I am a U.S. citizen, originally from New York. Although English is my native language, I grew up in a multi-lingual German & English-speaking environment.
I have a BBA in finance and marketing management from Baruch College (CUNY, NYC, 1979).
My post-college work experience began with a two-year stint on Wall Street, during which time I obtained various certifications.
In 1981, I moved toGermany to work for a well-known private bank on their International Securities desk. Five years later, I accepted an offer to join a newly formed sales department at Bankers Trust in Frankfurt. The position ended in 1989 when several departments were reorganized. Thereafter, I worked for several additional well-known firms in a variety of capacities until my return to the United States in 1997.
Spending this length of time in Germany made it possible for me to not only become fluent in business German, but also, and to me most importantly, achieve fluency in my particular fields of expertise and interest.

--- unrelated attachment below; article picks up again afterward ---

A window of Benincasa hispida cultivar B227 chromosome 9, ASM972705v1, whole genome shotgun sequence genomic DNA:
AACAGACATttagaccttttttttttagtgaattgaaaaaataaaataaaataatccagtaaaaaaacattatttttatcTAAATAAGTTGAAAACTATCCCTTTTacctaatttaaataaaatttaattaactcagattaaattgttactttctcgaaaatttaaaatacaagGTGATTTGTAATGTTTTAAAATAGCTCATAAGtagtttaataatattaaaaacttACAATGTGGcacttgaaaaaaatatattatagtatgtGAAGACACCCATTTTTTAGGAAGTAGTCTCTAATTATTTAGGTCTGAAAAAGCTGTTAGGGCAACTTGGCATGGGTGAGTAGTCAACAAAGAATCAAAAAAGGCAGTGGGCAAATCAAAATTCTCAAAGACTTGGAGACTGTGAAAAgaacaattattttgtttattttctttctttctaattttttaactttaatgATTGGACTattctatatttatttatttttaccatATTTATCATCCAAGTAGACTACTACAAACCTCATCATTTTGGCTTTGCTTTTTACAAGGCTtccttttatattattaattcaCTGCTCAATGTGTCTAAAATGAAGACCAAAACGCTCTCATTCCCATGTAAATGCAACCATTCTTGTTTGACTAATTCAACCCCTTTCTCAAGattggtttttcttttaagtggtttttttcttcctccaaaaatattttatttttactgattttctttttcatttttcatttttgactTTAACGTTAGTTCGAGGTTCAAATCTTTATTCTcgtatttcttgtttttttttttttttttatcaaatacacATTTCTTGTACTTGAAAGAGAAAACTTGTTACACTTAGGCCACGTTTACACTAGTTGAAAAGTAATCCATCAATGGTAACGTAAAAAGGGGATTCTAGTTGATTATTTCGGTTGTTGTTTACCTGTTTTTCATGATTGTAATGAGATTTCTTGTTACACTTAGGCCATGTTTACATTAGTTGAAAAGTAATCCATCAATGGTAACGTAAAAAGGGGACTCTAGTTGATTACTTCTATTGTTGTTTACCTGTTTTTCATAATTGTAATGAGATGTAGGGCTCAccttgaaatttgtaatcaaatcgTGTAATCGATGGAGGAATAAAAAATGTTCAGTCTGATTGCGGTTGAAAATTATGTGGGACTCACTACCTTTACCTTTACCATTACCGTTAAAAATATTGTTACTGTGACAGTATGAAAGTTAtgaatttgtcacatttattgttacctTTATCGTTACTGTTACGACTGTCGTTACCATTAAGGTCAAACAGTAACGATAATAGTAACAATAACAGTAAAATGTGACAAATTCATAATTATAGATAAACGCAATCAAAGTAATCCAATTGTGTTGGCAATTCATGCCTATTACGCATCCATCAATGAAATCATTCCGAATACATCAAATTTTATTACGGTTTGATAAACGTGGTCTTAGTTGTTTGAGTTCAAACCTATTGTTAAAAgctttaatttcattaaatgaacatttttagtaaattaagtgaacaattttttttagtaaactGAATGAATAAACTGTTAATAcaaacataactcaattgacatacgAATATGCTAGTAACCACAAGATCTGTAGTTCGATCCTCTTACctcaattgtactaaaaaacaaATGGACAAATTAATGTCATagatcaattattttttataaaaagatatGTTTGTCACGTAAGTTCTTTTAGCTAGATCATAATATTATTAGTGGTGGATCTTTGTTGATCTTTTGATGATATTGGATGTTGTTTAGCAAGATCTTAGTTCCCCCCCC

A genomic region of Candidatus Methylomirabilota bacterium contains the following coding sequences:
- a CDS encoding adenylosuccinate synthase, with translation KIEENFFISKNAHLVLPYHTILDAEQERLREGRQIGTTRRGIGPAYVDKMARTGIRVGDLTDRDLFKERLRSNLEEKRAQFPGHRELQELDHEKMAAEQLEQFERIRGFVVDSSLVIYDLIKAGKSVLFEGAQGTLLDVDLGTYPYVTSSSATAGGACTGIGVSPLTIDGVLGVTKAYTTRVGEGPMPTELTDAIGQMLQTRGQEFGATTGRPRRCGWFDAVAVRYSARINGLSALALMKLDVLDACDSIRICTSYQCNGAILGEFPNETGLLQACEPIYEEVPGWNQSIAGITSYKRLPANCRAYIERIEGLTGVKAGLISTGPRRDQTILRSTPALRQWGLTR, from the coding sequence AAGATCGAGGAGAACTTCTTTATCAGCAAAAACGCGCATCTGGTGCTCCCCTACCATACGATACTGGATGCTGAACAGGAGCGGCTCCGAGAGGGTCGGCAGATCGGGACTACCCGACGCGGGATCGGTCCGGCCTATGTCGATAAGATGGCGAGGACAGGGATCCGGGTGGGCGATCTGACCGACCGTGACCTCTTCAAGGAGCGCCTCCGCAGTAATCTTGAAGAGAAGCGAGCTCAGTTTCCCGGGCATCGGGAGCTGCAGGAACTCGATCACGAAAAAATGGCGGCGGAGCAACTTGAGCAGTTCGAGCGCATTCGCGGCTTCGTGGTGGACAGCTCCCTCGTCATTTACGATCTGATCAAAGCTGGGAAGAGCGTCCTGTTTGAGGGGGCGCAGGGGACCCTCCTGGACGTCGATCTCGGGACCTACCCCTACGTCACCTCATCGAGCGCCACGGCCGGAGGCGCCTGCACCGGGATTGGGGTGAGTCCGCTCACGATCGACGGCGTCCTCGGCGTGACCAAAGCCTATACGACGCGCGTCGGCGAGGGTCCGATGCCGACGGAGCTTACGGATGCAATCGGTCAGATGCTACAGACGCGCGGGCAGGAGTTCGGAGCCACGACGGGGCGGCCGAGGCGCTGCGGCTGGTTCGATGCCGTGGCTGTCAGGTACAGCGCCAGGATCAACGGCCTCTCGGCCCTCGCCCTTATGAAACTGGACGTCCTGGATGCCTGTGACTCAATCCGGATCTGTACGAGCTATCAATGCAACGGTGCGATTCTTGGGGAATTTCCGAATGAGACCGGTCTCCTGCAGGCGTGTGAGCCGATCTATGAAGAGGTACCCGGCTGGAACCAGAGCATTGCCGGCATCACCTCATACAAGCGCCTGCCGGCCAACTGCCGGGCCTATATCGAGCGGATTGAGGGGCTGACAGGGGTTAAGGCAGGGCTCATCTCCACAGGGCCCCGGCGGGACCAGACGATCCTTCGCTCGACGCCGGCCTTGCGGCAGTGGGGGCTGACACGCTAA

My positions required that I communicate fluently, clearly and precisely - despite the high stress environment - in both German and English (often simultaneously), with colleagues and clients.
During my years in Germany, I attended a wide variety of specialist seminars and conferences, all of which were held in German.
I was almost always the only non-German and usually the only female participant. The seminars were in areas of banking, securities, software/hardware and photography (i.e. composition, darkroom techniques).
Oddly enough, I was never actually offered the opportunity to attend a "German" class per se as I was considered by management to be fluent in German.
While in Germany, I also assisted at a number of trade shows, such as Photokina (Photographics), Eisenwarenmesse (Hardware) and the Schmuckmesse (Jewelry).
I've been living and translating in Jacksonville, Florida since 1997. I founded this website www.translategerman.com in March 1998.
It goes without saying that my translations benefit from having lived and worked for decades in both the United States and Germany.